Friday, February 10, 2006


If it was Henry David Thoreau who ignited the fire in me to live this life, it was Laura Ingalls Wilder who fanned the flames of that fire and kept it burning until we could actually find our country paradise. I have been thinking about them today because our living room looks more like a warehouse than a room for living. Thoreau and Wilder did not have to live with UPS deliveries though. As the orders have arrived from the goat catalogs, the boxes have been unpacked, the goat stuff has been put away, and the boxes have just been sitting in the living room.

I have been convinced for some years now that there is just too much stuff in our lives. That was the beauty of Thoreau's Walden. There was no stuff there. The Ingalls family could fit all of its possession into a covered wagon. I don't think a month's worth of 21st century mail could fit into a covered wagon. And a great deal of our stuff is ultimately garbage. All of the bags and packaging of our modern foods are just garbage. In the 19th century, flour was sold in 50-pound cloth sacks. When the sack was empty, you had fabric to make an apron or to use as a towel. Although I peronsally buy flour in 50-pound bags, they're paper, which is good for nothing more than starting a fire or spending eternity in a landfill. I realize, however, that most modern American will buy ten 5-pound bags of flour, which produces even more garbage than a single 50-pounc bag. And really, most people buy very little flour at all. They buy bread, cakes, cookies, and other prepared food items that require even more packaging, creating more garbage.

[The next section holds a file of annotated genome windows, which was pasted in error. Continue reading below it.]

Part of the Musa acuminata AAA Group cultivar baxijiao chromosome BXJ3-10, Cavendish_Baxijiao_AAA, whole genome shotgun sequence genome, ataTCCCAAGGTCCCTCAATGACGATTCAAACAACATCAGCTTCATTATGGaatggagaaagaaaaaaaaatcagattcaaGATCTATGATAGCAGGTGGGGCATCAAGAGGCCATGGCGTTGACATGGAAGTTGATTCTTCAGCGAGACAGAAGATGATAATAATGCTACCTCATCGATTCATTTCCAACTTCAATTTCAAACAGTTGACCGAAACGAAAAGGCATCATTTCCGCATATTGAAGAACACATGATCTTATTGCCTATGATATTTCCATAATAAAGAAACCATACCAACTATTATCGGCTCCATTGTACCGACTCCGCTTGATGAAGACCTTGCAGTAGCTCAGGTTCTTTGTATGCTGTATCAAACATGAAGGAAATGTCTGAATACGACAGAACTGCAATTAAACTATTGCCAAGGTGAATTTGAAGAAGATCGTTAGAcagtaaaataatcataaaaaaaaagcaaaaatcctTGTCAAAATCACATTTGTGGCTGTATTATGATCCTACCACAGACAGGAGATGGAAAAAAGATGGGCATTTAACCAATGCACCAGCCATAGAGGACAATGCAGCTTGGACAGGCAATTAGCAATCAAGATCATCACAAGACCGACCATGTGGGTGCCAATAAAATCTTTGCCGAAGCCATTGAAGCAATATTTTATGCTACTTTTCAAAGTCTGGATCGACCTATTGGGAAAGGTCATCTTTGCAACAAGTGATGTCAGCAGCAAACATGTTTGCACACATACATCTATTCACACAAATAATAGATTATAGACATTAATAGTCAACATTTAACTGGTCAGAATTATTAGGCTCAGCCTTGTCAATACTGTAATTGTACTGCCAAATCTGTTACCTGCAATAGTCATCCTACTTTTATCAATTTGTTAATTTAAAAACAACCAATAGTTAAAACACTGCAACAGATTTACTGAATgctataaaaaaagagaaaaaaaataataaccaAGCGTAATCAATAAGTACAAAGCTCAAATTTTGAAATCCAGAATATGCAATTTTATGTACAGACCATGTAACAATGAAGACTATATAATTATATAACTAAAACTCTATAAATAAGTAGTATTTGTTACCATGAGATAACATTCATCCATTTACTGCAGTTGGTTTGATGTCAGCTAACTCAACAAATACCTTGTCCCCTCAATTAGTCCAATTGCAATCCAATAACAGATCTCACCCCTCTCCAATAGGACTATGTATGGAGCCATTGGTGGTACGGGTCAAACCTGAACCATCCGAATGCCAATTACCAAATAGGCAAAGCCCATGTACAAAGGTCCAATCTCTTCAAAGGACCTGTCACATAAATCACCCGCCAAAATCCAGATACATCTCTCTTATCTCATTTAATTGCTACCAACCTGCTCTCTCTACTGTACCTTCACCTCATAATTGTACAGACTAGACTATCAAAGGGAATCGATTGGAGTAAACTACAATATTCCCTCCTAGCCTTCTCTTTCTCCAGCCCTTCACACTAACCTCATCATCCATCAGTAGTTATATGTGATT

Among the many reasons I love living out here is that we are producing so much of what we need, and when we do that, we produce less garbage. When we produce our own milk, it is stored in glass jars and bottles, which are washed and reused. For the past couple of months, I find myself wondering what we can do with the remains of a milk carton. In the middle of summer when the farm is in full production, we create very little garbage at all. For breakfast, we have homemade biscuits with goat-milk gravy and fresh eggs. For lunch, we might have a fresh salad or quiche made with fresh goat milk, fresh eggs, fresh spinach, fresh goat cheese. Dinner might be a fresh chicken and other fresh vegetables. Even when considering all of the things I've done in my life, there is little that compares to the feeling of accomplishment when we sit down to dinner and note that virtually everything on the table was the result of our labor. It's healtheir because it's organic and it's fresh, but it also tastes like a little bit of heaven. I can hardly wait for summer!

1 comment:

Glenda said...

I love your blogspot. I hope my domestic skills and hubby's farm skills from his childhood will be good enough for us nest year. I plan on doing the same thing by blogging as much as possible about our new life. So your blog...I started in the beginning 2006 and am working my way to the current blog. I noticed on the current blog I am reading I find myself wondering what you could do with the remains of a milk carton.I use them to start plants inside or in a green house.


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